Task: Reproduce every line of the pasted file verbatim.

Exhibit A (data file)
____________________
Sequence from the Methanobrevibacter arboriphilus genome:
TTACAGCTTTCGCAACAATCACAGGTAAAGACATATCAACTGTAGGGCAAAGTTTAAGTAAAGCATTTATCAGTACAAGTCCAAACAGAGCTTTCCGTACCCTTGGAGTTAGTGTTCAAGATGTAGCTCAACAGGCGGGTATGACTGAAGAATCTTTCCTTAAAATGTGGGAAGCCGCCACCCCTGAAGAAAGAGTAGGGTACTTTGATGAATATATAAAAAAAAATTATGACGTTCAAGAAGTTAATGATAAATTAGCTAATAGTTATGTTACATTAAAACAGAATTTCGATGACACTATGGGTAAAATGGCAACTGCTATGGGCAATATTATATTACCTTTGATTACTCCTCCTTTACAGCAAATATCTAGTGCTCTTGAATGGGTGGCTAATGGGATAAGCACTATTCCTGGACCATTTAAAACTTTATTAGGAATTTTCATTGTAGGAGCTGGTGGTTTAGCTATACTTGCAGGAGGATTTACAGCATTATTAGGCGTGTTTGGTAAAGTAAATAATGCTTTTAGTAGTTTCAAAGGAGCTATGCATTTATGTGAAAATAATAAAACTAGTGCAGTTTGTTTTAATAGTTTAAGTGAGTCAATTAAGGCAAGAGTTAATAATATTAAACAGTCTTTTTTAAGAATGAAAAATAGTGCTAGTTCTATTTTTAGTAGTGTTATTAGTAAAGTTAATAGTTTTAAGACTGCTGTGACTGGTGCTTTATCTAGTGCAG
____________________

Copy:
Sequence from the Methanobrevibacter arboriphilus genome:
TTACAGCTTTCGCAACAATCACAGGTAAAGACATATCAACTGTAGGGCAAAGTTTAAGTAAAGCATTTATCAGTACAAGTCCAAACAGAGCTTTCCGTACCCTTGGAGTTAGTGTTCAAGATGTAGCTCAACAGGCGGGTATGACTGAAGAATCTTTCCTTAAAATGTGGGAAGCCGCCACCCCTGAAGAAAGAGTAGGGTACTTTGATGAATATATAAAAAAAAATTATGACGTTCAAGAAGTTAATGATAAATTAGCTAATAGTTATGTTACATTAAAACAGAATTTCGATGACACTATGGGTAAAATGGCAACTGCTATGGGCAATATTATATTACCTTTGATTACTCCTCCTTTACAGCAAATATCTAGTGCTCTTGAATGGGTGGCTAATGGGATAAGCACTATTCCTGGACCATTTAAAACTTTATTAGGAATTTTCATTGTAGGAGCTGGTGGTTTAGCTATACTTGCAGGAGGATTTACAGCATTATTAGGCGTGTTTGGTAAAGTAAATAATGCTTTTAGTAGTTTCAAAGGAGCTATGCATTTATGTGAAAATAATAAAACTAGTGCAGTTTGTTTTAATAGTTTAAGTGAGTCAATTAAGGCAAGAGTTAATAATATTAAACAGTCTTTTTTAAGAATGAAAAATAGTGCTAGTTCTATTTTTAGTAGTGTTATTAGTAAAGTTAATAGTTTTAAGACTGCTGTGACTGGTGCTTTATCTAGTGCAG